Misconceptions people may have about sexual abuse, sexual harassment and homosexuality as elements of the ongoing crisis in the church can hinder efforts to address it, according to a leading psychologist and expert on the crisis.
The complex nature of each of the elements can make it “hard for the average Catholic in the pew” to grasp key differences among them, delaying the formulation of “good, smart solutions,” said Santa Clara University psychologist Dr. Thomas G. Plante.
A prolific author who also serves on Stanford University’s faculty, Plante has spent more than 30 years researching and treating psychological issues among Catholic clergy and laypersons.
Although many blame the abuse scandals on homosexuality among the clergy, same-sex attraction does not make priests more likely to sexually abuse children, Plante said.
“It’s perfectly understandable that people could be confused by this, because we know that 80 percent or more of the clerical sexual abuse victims are boys,” Plante said. “So people conclude that if you get rid of homosexuals in the clergy, then you’ve got the problem solved. And it doesn’t work that way.”
Most of the clerical sexual abuse perpetrators have been “situational generalists,” a term used throughout extensive John Jay College of Criminal Justice summary reports, the most recent in 2011, to the U.S. Conference of Catholic Bishops (USCCB).
Generalists do not have a specific sexual preference for youth, but instead “turn to children as a sort of substitute” due to psychological and emotional difficulties in bonding with peers, Plante observed.
Such individuals – who often exhibit issues with substance abuse and impulse control — “can’t develop successful, negotiated, intimate relationships with adults,” said Plante, who recently served as vice chair of the USCCB’s National Review Board for the Protection of Children and Youth.
Since generalist offenders seek readily available victims, boys have historically — though by no means exclusively — been a target for many clerical abusers.
“Priests for the most part had access to boys, and trust with boys, much more so than girls,” said Plante, noting that this proximity has led to the erroneous correlation between homosexuality and clerical abuse.
Only a small number of abusive priests – and of sexual abusers in the general population – can be formally classified as pedophiles, according to the clinical definition used by the American Psychiatric Association (APA) in its “Diagnostic and Statistical Manual of Mental Disorders (DSM),” the authoritative guide used by mental health professionals worldwide.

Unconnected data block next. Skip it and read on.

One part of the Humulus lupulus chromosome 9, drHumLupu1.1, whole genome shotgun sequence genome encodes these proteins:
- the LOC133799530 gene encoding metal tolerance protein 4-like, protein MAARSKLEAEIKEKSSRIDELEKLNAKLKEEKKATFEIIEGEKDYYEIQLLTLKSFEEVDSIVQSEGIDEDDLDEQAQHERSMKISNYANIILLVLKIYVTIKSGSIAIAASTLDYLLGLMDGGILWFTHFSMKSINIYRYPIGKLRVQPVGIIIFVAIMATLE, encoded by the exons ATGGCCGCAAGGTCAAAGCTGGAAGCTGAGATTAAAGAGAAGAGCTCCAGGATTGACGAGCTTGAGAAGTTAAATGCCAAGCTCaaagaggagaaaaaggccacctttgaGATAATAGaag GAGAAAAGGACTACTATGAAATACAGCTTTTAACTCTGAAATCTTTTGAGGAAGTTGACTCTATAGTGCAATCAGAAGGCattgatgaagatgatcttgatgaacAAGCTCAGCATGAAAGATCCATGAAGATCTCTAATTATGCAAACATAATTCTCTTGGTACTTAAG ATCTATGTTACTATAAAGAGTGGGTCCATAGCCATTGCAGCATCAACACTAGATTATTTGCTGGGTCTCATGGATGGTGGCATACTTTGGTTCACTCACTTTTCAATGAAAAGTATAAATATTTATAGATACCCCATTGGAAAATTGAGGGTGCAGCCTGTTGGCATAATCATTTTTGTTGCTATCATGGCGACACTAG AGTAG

“The classic pedophile is attracted to young, prepubescent children,” said Plante. Prepubescence is typically defined as less than age 11.
Priestly celibacy can also be discounted as an underlying cause of the clerical scandals. In an article Plante wrote Aug. 23 for Psychology Today, he pointed out that “the vast majority of sex offenders are regular men, often married or partnered, with 80 percent or more victimizing their own family members.”
Overall, men are far more likely than women to become abusers, which helps to explain the comparatively lower rates of abuse perpetrated by female religious.
This striking gap between the genders – with “90 to 95 percent” of perpetrators being male – is generally due to basic differences in the psychological makeup of the sexes.
“Men tend to have what we call more ‘externalizing’ problems when it comes to psychiatric issues, while women tend to have more ‘internalizing’ problems,” Plante said. “Women are more likely to exhibit depression and anxiety, whereas men tend to act out. They’re more prone to commit violence and sexual exploitation.”
Plante also stressed that sexual harassment, perpetrated by a number of clerical superiors against seminarians, should be distinguished from child sexual abuse.
“Both involve power and sexual violation, but they are different,” he said. “Sexually harassing people at the workplace is not a sexual psychiatric disorder. It could be a personality disorder; it could be a variety of things, but it’s not a sexual disorder. Every industry, every organization has a problem with this issue, where people abuse power and sexually harass their subordinates.”
Historically, child sexual abuse has occurred in the church and in human society “since the dawn of time,” said Plante, noting that St. Basil decried the problem in the fourth century.
In the United States, incidents of clerical sexual abuse rose during the 1960s and 1970s, paralleling a society-wide increase in other problematic behaviors such as substance abuse and sexual experimentation. By the early 1980s, the number of cases began to level off, due in part to increased research, mandated reporting, awareness and intervention strategies.
Because the traumatic nature of child sexual abuse tends to prevent victims from disclosing their attacks until years later, recent legal investigations do not always reflect current levels of clerical abuse, which have declined significantly, Plante observed.
“I think the average person on the street thinks this is rampant today in 2018, when it’s not,” he said, adding that annual data collections, independent audits, safe environment training and zero-tolerance policies have proven effective.
Although ongoing vigilance is required, Plante is hopeful about the Catholic Church’s ongoing prospects for protecting youth from clerical sexual abuse.
“I think we are using best practices now,” he said. “Sadly, we can’t change what happened 30, 40, 50 years ago, and we treat those victims with great compassion and respect. But thankfully for everybody, today’s church is very different from yesterday’s church.”
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